Identification. People of Italian descent living in Mexico have, since the late nineteenth century, become generally assimilated into mainstream society. Their identity rests on the common experience of migration from Italy in the late 1800s (a period characterized by a more general Italian diaspora to the Americas under the pressures of economic transformation and the process of unification into a nation-state in 1871) and the establishment of communities, primarily in central and eastern Mexico. Most of these immigrants were from northern Italy, with a majority coming from the rural proletariat and farming sector in Italy. Once in Mexico, they attempted to establish themselves in similar economic pursuits, especially dairy farming. Italian Mexicans share the migration experience, speak a dialect of Italian, eat foods that they consciously identify as "Italian" (e.g., polenta, minestrone, pastas, and endive), play games that are Italian in origin (e.g., boccie ball, a form of lawn bowling), and are devoutly Catholic. Although many Italians now live in urban Mexico, many more live in and strongly identify with one of the original or spin-off communities that are almost entirely Italian in composition. These individuals still stridently claim an Italian ethnic identity (at least to a non-Mexican outsider) but are also quick to note that they are Mexican citizens as well.
Location. Italians in Mexico reside primarily in one of the rural or semiurban original communities or their spinoffs. Members of these communities tend to live in residential isolation from surrounding Mexican society (see "History and Cultural Relations"). It is important to distinguish among three types of Italian Mexican communities. First, there are the larger, original communities, or colonias (i.e., Chipilo, Puebla; Huatusco, Veracruz; Ciudad del Maíz, San Luis Potosí; La Aldana, Federal District—the four remaining communities of the original eight), populated by the descendants of poor, working-class Italian immigrants. Italian Mexicans still form tight-knit ethnic collectivities within their original communities, but population pressure and a circumscribed land base in these "home" communities have resulted in fissioning—the establishment of a second category of newer, spin-off or satellite communities composed of people from one of the original colonias. These include communities in and around San Miguel de Allende, Valle de Santiago, San José Iturbide, Celaya, Salamanca, Silao, and Irapuato in the state of Guanajuato; Cuautitlán, México; and Apatzingan, Michoacán. Third, there are a small number of anomalous communities, such as Nueva Italia and Lombardia, Michoacán, that were established by wealthy Italians who emigrated to Mexico after the 1880 diaspora and established large agricultural estates known as haciendas.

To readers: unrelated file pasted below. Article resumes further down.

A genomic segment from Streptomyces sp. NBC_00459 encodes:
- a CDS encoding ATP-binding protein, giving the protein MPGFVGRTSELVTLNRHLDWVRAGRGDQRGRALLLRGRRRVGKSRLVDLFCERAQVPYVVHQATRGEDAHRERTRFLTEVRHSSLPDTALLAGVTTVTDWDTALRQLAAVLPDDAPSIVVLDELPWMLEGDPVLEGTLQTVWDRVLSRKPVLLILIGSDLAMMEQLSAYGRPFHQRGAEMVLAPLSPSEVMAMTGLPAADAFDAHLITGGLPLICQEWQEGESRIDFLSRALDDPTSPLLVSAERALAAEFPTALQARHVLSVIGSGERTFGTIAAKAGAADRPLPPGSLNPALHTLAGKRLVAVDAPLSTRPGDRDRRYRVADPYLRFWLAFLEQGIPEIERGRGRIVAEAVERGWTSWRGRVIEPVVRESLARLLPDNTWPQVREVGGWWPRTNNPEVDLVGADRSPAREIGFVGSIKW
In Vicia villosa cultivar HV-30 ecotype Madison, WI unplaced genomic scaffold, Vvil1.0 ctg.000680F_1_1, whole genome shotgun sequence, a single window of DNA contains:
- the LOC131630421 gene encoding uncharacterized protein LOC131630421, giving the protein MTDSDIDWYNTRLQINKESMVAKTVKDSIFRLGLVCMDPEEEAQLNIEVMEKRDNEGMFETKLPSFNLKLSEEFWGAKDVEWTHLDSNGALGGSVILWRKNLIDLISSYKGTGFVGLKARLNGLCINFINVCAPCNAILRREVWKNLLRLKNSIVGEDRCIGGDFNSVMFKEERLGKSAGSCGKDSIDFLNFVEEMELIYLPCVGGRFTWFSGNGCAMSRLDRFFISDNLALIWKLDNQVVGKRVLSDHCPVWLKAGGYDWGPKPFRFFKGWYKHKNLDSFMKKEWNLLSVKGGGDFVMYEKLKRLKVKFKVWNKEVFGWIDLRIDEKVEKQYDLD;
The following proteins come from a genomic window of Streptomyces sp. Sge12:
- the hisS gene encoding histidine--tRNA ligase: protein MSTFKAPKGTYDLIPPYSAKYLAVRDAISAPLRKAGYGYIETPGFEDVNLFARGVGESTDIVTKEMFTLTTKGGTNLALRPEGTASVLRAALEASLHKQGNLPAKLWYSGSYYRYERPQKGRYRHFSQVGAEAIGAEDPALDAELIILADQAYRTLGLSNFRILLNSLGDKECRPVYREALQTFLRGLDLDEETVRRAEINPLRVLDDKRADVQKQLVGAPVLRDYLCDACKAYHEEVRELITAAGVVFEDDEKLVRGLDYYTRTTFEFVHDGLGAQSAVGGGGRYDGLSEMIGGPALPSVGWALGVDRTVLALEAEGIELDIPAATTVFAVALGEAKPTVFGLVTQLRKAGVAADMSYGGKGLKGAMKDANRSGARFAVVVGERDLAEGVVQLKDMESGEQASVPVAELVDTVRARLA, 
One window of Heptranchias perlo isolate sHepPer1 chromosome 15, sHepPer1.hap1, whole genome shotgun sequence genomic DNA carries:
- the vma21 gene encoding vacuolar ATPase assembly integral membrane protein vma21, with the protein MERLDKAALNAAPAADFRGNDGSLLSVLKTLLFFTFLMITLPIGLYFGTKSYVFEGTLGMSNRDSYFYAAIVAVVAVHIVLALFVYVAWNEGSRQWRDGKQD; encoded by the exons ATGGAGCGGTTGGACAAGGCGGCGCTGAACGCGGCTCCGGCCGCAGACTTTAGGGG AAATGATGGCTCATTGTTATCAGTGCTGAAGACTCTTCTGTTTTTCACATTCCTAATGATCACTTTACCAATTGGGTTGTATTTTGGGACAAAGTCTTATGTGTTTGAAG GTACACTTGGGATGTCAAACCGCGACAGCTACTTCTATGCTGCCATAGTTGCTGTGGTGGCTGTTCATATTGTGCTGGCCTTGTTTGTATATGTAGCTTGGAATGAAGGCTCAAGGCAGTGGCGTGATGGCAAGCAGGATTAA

Demography. Only about 3,000 Italians emigrated to Mexico, primarily during the 1880s. At least half of them subsequently returned to Italy or went on to the United States. Most Italians coming to Mexico were farmers or farm workers from the northern districts. In comparison, between 1876 and 1930, SO percent of the Italian immigrants to the United States were unskilled day laborers from southern districts. Of Italian immigrants to Argentina, 47 percent were northern and agriculturists.
The largest surviving colonia in Mexico—Chipilo, Puebla—has approximately 4,000 inhabitants, almost a tenfold increase over its starting population of 452 people. Indeed, each of the original eight Italian communities was inhabited by around 400 individuals. If the expansion of Chipilo, Puebla, is representative of the Italian Mexican population as a whole, we might infer that in the late twentieth century there are as many as 30,000 people of Italian descent in Mexico—a small number in comparison with the immigrant Italian population in the United States, Argentina, and Brazil. It is estimated that 1,583,741 Italians emigrated to the Americas between 1876 and 1914: 370,254 arrived in Argentina, 249,504 in Brazil, 871,221 in the United States, and 92,762 in other New World destinations. Italian emigration policies from the 1880s through the 1960s favored labor migration as a safety valve against class conflict.
Linguistic Affiliation. The vast majority of Italian Mexicans are bilingual in Italian and Spanish. They use a mixture of Spanish and Italian to communicate among themselves but only Spanish with non-Italian Mexicans (unless they wish not to be understood by, for example, a vendor in the market). The ability to speak el dialecto (the dialect), as they refer to it, is an important marker of ethnic identity and in-group membership. MacKay (1984) reports that in all of the original and satellite communities, an archaic (late nineteenth-century) and truncated version of the highland Venetian dialect (as distinct from standard Italian) is spoken.